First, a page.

PrimeFaces Tutorial on Calendar and Input Elements

1. Introduction to PrimeFaces Input Elements

This tutorial covers some of the basic primefaces UI components like p:calendar (the PrimeFaces input element for collecting dates and times), p:spinner and p:slider (PrimeFaces input element for collecting numbers). This tutorial also talks about the style of programming with PrimeFaces in JSF2, and also briefly summarizes the PrimeFaces versions of some of the standard JSF elements:

  • p:commandButton
  • p:message
  • p:messages
  • p:fieldset
  • p:ajax

In our last tutorials, we worked with Maven but this time I created  all the examples as a JSF2 Dynamic Web Project in Eclipse.

PrimeFaces Calender Input Elements - Project Structure

2. p:calendar Overview

Key points need to be noted on Calendar component

  1. Appearance and behavior is like textfield with associated popup calendar.
  2. Purpose is to collectdates from user by usine Value attribute which is automatically converted to java.util.Date. UI prevents user from entering an illegal value.
  3. Ajax behavior:In PrimeFaces defines “dateSelect” event on Calendar component. By this this component can respond by using p:ajax.

PrimeFaces Calender Example

Summary of Most Important Attributes
normal syntax :

<p:calendar value="...".../>
  • Value should point to bean property of type Date.
  • Mode (popup [default] or inline), indicates whether calendar pop up will be shown on click or always be shown?
  • showButtonPanel (true or false [default]) indicates to show “Today” and “Done” buttons at bottom of the calendar?
  • showOn (focus [default], button, both) decides to display the calendar with button or without.
  • navigator (true or false [default]) shows menu that lets users navigate to month or year.
  • pages (integer[default is 1]) indicates number of months to show at once.
  • Effect (slide, explode, fold, fadeIn, etc. [default: none]) is Animation effect for showing and hiding calendar.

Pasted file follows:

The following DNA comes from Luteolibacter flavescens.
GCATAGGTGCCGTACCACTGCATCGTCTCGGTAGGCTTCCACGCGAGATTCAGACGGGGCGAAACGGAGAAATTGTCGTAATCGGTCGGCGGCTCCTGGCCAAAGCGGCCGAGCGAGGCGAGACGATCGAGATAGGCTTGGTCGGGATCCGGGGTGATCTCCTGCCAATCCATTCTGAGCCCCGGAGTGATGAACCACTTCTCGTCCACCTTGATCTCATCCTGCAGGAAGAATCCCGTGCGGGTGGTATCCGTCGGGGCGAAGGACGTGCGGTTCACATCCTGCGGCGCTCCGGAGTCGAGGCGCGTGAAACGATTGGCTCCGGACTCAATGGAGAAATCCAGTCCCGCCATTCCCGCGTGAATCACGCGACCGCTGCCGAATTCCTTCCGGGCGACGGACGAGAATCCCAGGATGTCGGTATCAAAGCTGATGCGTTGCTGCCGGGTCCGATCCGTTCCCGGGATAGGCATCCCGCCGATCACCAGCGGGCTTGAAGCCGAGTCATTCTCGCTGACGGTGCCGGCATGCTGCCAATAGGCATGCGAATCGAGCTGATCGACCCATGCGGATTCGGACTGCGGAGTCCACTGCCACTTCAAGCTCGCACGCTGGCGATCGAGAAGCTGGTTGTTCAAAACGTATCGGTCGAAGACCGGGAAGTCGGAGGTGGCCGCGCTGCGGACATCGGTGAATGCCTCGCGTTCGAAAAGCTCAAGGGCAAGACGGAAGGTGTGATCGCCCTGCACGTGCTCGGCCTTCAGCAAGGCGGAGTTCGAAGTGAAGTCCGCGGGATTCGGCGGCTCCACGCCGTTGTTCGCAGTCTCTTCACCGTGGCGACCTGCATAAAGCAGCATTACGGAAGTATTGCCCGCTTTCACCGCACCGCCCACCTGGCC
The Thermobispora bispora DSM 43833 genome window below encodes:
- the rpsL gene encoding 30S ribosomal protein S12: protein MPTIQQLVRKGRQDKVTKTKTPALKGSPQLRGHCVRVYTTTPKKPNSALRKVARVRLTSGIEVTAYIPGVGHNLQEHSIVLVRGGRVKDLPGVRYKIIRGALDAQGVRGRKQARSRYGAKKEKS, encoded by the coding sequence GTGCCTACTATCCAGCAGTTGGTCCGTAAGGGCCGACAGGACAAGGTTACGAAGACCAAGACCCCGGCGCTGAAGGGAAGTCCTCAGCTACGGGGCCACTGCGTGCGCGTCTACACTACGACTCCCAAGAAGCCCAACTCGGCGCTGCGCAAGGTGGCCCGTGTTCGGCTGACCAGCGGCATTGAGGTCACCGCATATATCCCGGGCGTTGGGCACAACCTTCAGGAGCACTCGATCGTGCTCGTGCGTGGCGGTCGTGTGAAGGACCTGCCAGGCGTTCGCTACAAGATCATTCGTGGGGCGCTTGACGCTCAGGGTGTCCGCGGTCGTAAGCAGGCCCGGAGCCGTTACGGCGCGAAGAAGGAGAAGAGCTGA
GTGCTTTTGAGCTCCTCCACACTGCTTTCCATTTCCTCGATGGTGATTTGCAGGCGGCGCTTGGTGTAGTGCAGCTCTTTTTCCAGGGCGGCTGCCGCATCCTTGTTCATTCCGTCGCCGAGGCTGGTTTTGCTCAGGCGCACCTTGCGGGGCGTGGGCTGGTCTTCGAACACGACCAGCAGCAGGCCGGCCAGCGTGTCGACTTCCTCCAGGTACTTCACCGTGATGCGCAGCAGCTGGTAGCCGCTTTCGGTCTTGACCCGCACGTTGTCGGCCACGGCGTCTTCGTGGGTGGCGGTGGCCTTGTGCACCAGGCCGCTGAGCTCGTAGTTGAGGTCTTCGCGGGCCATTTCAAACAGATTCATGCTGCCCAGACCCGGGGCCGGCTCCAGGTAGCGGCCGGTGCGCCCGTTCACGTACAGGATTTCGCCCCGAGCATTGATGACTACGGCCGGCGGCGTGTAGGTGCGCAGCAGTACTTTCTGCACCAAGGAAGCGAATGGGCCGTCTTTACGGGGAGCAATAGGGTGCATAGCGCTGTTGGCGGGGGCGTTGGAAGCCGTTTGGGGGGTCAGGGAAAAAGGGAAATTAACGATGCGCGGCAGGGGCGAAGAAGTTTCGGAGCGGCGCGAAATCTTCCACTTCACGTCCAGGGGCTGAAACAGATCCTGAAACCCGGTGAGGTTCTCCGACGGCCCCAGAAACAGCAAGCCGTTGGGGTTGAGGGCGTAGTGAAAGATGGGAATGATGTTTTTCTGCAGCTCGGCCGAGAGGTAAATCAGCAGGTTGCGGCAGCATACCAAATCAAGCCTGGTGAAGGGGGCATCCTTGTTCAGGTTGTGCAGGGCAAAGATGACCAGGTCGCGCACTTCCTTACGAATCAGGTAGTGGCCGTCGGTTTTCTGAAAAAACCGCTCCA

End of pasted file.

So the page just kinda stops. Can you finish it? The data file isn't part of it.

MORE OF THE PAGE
p:calendar can collect time as well as dates

  • Use “pattern” to tell p:calendar what info to collect
  • Use timeOnly=”true” if you want to only select a time
  • The bean property is still of type java.util.Date, since the Date class already stores times

p:calendar Examples

Collect a date and a time in 24-hour format

 <p:calendar value="…" pattern="MM/dd/yyyy HH:mm"/>

Collect a date and time in 12-hour format with am/pm

<p:calendar value="…" pattern="MM/dd/yyyy hh:mm a"/>

Collect only a time (no user choice of day)

 <p:calendar value="…" pattern="HH:mm" timeOnly="true"/>

Note: Day will default to Jan 1, 1970, but there will be no calendar for choosing or changing the day when only time is shown.

3. p:calendar Implementation

In this example we will see basic calendar usage with small custom validation.

Create a managed bean

In this bean, there are two properties with start date and end date and there is register method for navigation with custom validation .Startday and endday properties used for formatting dates for display.

package net.javabeat.primefacescomp;

import java.util.Date;

import javax.faces.application.FacesMessage;
import javax.faces.bean.ManagedBean;
import javax.faces.context.FacesContext;

@ManagedBean
public class DateBean {
  private Date startDate, endDate;

  public Date getStartDate() {